George Meredith, The Egoist: Ch. 44

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Clara looked up at the flying clouds. She travelled with them now, and tasted freedom, but she prudently forbore to vex her father; she held herself in reserve.

They were summoned by the midday bell.

Few were speakers at the meal, few were eaters. Clara was impelled to join it by her desire to study Mrs. Mountstuart's face. Willoughby was obliged to preside. It was a meal of an assembly of mutes and plates, that struck the ear like the well-known sound of a collection of offerings in church after an impressive exhortation from the pulpit. A sally of Colonel De Craye's met the reception given to a charity-boy's muffled burst of animal spirits in the silence of the sacred edifice. Willoughby tried politics with Dr. Middleton, whose regular appetite preserved him from uncongenial speculations when the hour for appeasing it had come; and he alone did honour to the dishes, replying to his host:

"Times are bad, you say, and we have a Ministry doing with us what they will. Well, sir, and that being so, and opposition a manner of kicking them into greater stability, it is the time for wise men to retire within themselves, with the steady determination of the seed in the earth to grow. Repose upon nature, sleep in firm faith, and abide the seasons. That is my counsel to the weaker party."

The counsel was excellent, but it killed the topic.

Dr. Middleton's appetite was watched for the signal to rise and breathe freely; and such is the grace accorded to a good man of an untroubled conscience engaged in doing his duty to himself, that he perceived nothing of the general restlessness; he went through the dishes calmly, and as calmly he quoted Milton to the ladies Eleanor and Isabel, when the company sprung up all at once upon his closing his repast. Vernon was taken away from him by Willoughby. Mrs Mountstuart beckoned covertly to Clara. Willoughby should have had something to say to him, Dr. Middleton thought: the position was not clear. But the situation was not disagreeable; and he was in no serious hurry, though he wished to be enlightened.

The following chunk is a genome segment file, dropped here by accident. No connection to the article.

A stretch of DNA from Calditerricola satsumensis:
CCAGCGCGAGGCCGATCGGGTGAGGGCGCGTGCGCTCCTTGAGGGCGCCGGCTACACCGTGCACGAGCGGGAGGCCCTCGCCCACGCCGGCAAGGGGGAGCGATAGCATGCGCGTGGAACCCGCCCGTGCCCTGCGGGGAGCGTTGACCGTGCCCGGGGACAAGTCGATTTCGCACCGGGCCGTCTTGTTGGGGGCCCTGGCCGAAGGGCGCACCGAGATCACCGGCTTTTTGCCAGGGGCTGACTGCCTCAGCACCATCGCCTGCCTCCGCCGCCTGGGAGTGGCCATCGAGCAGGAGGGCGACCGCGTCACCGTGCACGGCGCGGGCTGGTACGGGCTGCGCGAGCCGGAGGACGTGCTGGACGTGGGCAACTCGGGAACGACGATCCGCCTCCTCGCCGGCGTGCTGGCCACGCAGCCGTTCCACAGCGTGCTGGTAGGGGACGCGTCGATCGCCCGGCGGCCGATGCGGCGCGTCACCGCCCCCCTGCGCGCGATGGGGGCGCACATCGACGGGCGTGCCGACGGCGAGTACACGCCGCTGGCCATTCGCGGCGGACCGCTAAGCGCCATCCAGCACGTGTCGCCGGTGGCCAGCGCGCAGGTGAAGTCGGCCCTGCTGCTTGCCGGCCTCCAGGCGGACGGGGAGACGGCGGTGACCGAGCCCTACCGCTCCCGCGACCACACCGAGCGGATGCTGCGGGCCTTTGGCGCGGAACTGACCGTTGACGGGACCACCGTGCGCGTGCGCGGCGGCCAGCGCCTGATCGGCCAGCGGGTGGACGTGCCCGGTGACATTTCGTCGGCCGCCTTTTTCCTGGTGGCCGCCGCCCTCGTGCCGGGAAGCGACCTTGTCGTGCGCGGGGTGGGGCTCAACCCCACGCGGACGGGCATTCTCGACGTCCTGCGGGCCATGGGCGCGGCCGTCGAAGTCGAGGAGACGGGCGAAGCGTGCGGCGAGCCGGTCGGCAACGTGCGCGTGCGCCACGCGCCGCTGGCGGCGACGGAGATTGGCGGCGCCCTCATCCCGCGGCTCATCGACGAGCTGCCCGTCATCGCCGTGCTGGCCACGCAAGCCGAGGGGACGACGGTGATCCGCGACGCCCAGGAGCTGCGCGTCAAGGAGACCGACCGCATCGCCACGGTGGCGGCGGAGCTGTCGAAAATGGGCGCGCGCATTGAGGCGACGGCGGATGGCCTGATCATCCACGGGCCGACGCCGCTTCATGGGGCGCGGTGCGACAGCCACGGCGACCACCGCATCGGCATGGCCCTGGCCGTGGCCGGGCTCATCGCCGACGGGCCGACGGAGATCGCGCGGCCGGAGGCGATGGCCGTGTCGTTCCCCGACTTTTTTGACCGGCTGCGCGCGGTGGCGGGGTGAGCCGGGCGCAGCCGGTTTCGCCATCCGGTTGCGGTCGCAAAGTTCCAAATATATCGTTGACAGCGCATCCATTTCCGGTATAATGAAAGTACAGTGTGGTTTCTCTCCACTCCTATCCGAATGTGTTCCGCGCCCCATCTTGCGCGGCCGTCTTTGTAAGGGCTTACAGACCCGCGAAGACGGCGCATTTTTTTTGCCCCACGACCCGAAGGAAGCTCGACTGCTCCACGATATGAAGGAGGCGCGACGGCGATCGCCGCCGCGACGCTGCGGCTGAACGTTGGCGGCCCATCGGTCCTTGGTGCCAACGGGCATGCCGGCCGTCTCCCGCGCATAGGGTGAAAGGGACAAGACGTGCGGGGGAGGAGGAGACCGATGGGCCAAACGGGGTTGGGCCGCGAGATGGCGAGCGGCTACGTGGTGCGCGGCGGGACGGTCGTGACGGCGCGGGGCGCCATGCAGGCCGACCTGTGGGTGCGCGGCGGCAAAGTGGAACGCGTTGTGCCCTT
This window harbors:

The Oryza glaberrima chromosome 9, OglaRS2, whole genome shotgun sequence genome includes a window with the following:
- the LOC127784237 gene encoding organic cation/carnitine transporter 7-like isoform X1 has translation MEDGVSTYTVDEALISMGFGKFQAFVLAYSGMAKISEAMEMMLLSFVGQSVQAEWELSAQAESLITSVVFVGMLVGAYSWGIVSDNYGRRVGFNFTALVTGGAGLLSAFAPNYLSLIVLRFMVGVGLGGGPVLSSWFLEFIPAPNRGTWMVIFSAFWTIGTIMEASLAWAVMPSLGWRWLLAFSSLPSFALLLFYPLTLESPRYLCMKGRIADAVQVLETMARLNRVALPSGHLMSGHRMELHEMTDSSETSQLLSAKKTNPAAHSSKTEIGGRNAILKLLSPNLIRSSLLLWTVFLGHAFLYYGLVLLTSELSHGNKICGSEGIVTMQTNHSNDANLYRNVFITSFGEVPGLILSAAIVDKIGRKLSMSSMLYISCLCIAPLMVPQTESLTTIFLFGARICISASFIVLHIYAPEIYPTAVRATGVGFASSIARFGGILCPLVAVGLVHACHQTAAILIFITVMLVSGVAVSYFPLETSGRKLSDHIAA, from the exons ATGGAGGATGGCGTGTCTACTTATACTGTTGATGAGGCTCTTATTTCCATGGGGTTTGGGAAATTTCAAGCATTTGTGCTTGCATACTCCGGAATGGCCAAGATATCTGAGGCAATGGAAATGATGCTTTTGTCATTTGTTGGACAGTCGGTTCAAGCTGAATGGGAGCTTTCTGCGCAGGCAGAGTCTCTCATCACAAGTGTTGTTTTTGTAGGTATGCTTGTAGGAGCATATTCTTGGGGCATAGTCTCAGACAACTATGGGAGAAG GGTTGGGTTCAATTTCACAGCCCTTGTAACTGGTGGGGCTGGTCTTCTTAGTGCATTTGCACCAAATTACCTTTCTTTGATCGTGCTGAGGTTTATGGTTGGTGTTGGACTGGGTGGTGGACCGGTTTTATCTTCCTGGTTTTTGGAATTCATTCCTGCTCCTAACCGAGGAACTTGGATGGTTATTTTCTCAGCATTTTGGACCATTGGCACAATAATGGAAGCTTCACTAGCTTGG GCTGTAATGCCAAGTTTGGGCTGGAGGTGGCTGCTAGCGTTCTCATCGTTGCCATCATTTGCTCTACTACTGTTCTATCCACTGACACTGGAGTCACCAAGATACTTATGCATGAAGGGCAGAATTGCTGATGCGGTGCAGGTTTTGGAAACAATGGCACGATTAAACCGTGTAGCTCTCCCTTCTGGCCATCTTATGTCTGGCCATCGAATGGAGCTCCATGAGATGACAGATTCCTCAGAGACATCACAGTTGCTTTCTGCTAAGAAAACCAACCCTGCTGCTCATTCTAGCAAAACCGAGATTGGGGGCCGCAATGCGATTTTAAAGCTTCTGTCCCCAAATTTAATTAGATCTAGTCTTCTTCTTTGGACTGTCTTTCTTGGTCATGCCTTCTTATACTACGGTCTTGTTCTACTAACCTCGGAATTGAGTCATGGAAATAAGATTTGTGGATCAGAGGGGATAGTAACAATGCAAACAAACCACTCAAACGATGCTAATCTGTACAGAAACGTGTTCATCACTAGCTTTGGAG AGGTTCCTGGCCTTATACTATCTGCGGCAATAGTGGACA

"This," Dr. Middleton said to the spinster aunts, as he accompanied them to the drawing-room, "shall be no lost day for me if I may devote the remainder of it to you."

"The thunder, we fear, is not remote," murmured one.

"We fear it is imminent," sighed the other.

They took to chanting in alternation.

"—We are accustomed to peruse our Willoughby, and we know him by a shadow."

"—From his infancy to his glorious youth and his established manhood."

"—He was ever the soul of chivalry."

"—Duty: duty first. The happiness of his family. The well-being of his dependants."

"—If proud of his name it was not an overweening pride; it was founded in the conscious possession of exalted qualities. He could be humble when occasion called for it."

Dr Middleton bowed to the litany, feeling that occasion called for humbleness from him.

"Let us hope . . . !" he said, with unassumed penitence on behalf of his inscrutable daughter.

The ladies resumed:—

"—Vernon Whitford, not of his blood, is his brother!"

"—A thousand instances! Laetitia Dale remembers them better than we."